4. You MUST cover the outside of the object to keep any paint from getting on it. I was lazy and didn’t cover some of the Dollar Store candlesticks. The overspray and drips made a mess and I had to throw them away.
Be sure to cover the rim- the allusion of mercury glass looks best when the paint is viewed through the glass not on the glass. I use the tape to cover the edge/rim and the plastic to cover everything below the tape. This way I only need to be sure the tap is on the edge where I need it to be precise. I catch the plastic in the bottom edge of the tape and simply wrap the plastic around the glass, securing it so that no holes remain.
5. Spray a mist of water onto the inside surface of the glass. When I made the pumpkins 3 years ago I used a very fine mist of water and not a lot and the finished pumpkins don’t have the large holes that real Mercury Glass has. This time I went for a lot of water and ended up having to dump the extra out. A happy medium would be best. You want a few large drops of water to bead up but not so much water that it all pools in the bottom of the jar.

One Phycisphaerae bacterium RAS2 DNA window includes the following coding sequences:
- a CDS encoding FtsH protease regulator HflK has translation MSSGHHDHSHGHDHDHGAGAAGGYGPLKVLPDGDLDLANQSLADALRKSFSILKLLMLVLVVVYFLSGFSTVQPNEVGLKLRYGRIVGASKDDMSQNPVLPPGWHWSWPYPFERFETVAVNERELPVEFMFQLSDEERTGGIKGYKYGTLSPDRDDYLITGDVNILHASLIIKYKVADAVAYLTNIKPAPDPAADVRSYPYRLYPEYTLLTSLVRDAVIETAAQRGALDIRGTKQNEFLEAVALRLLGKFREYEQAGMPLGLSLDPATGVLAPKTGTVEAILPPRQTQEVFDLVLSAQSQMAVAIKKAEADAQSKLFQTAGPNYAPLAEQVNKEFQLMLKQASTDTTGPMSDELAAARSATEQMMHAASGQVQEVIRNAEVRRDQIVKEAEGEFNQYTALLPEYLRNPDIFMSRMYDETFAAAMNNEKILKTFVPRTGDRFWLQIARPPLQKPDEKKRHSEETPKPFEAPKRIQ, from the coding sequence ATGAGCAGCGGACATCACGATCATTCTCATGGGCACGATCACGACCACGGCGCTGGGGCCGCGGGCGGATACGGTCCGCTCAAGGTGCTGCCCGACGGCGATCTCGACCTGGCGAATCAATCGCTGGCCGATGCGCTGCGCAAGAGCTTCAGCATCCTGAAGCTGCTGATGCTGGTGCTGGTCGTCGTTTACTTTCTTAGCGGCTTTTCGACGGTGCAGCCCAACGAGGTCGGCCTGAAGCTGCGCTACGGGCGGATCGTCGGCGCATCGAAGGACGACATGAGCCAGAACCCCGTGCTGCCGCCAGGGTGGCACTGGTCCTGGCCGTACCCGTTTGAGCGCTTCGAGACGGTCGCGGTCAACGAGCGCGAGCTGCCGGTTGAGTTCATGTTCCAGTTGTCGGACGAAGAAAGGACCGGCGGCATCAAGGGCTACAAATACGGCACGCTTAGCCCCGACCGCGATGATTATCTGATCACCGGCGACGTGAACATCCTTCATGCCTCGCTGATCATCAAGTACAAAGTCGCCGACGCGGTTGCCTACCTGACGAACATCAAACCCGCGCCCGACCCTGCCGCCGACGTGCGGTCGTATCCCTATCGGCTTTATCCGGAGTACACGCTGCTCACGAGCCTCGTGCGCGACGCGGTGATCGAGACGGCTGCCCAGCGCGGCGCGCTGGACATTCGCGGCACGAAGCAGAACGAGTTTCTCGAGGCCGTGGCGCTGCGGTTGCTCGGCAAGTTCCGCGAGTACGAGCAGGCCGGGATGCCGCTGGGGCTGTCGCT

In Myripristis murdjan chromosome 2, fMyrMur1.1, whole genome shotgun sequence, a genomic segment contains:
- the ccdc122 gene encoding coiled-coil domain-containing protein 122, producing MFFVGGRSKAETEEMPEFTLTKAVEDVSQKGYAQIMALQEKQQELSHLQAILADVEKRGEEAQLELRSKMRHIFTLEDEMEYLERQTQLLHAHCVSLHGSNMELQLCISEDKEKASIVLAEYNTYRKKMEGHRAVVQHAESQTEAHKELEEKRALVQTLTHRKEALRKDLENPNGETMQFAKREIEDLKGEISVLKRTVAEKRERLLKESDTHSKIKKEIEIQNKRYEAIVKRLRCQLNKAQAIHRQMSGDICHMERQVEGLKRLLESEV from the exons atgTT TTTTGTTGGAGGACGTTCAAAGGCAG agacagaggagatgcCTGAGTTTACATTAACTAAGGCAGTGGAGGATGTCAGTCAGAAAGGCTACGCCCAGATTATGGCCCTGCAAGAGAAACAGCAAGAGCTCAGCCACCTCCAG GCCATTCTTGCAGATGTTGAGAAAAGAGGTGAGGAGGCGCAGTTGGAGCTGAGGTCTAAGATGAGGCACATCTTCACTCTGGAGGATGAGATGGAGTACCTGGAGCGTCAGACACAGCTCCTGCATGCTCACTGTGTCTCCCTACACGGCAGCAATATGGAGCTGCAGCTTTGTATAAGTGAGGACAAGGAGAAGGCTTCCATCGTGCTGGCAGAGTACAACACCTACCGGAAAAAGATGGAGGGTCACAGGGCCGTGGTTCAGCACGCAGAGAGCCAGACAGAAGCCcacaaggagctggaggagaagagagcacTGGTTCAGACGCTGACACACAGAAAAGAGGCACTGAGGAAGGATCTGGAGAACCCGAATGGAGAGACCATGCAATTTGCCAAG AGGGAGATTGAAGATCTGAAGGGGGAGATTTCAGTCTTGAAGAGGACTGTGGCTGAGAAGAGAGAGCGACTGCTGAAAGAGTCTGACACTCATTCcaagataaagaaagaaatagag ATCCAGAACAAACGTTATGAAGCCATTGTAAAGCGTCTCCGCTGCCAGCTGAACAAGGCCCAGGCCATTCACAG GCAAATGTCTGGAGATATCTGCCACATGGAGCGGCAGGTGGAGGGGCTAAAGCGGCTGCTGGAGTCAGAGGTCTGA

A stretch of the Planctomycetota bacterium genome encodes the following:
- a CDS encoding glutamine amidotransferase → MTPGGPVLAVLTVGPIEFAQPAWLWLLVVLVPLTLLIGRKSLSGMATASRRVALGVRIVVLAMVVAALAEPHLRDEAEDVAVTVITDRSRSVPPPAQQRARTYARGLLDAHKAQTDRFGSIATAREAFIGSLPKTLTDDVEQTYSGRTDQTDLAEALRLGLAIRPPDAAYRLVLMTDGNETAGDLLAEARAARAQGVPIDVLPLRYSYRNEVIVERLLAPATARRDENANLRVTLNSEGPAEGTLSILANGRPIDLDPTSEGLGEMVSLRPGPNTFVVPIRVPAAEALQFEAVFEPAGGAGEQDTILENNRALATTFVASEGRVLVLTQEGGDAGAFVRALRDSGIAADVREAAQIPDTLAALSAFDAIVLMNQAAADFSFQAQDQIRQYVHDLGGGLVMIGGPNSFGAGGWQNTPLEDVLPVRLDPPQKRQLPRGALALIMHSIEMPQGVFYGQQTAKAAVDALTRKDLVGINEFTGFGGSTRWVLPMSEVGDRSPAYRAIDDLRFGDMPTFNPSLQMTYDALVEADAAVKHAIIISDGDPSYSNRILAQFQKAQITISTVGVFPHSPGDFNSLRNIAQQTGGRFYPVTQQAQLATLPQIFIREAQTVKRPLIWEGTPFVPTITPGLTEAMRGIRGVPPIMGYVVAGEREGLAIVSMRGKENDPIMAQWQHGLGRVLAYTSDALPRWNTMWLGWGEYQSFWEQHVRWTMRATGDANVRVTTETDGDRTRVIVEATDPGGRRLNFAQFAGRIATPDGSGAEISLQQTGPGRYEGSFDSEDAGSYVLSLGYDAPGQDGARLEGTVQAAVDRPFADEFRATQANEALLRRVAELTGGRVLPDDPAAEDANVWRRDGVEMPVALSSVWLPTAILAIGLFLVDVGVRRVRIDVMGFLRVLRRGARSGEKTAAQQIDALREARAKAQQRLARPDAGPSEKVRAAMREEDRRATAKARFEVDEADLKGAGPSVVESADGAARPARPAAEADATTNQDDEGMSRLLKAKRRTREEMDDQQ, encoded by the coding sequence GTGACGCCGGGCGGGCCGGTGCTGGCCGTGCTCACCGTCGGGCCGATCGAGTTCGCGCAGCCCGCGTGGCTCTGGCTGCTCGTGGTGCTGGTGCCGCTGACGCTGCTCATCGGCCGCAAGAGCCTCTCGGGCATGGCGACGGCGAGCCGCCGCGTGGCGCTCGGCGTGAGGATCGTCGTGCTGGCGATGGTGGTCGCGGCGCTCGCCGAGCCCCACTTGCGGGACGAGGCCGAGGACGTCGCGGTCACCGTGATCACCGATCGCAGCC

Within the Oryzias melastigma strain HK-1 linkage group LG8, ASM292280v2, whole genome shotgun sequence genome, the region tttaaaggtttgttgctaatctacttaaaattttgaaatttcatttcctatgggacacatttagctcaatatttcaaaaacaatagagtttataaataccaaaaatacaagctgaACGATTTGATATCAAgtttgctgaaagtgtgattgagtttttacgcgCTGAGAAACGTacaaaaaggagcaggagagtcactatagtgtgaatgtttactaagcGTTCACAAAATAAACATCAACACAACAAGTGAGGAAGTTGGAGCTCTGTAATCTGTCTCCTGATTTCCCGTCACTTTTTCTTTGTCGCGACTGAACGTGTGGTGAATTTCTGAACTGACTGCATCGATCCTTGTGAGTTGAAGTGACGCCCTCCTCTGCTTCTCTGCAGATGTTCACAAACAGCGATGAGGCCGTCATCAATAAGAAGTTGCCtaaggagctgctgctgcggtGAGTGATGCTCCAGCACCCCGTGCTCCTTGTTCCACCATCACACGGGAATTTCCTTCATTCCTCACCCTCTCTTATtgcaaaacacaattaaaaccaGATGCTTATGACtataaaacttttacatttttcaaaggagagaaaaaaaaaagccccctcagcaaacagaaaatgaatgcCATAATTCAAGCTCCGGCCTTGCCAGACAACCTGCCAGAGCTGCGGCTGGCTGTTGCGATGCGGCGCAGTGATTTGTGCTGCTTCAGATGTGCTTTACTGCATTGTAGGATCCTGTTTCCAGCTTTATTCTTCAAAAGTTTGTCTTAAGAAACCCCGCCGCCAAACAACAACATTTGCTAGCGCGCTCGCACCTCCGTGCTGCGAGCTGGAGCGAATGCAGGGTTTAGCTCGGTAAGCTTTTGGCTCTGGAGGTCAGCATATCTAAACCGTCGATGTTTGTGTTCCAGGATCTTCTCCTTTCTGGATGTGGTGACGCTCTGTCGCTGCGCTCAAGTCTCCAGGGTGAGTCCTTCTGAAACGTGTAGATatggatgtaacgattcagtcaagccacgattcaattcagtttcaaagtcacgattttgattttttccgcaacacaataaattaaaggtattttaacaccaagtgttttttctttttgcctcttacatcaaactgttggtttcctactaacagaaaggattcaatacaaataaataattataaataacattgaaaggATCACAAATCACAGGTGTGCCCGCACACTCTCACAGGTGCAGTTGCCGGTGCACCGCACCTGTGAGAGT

6. Then spray the Looking Glass Paint directly onto the water.
7. Paint in thin coats like any spray paint, letting them dry between…well sort of dry…. there is water involved so it doesn’t dry perfectly. I let the pumpkins and the vases dry upside down.
8. I used 3 thin coats on pumpkin and vases and 2 coats on the candlesticks. Pull off the tape and plastic and let them dry all the way- it was windy so mine didn’t take long at all to dry.
9. The candlesticks are el cheapos so I didn’t care if they were ruined. I sprayed them on the outside and they look great for Dollar Store candlesticks but the shine is different. They will be great up on top of my cabinets.
3 years ago I made a mirror that is hanging in my living room. I simply took a picture frame and sprayed the back of the glass. Done. It doesn’t photograph well- it just looks like a mirror.
That’s It! Easy…..What do you want to make into Mercury Glass?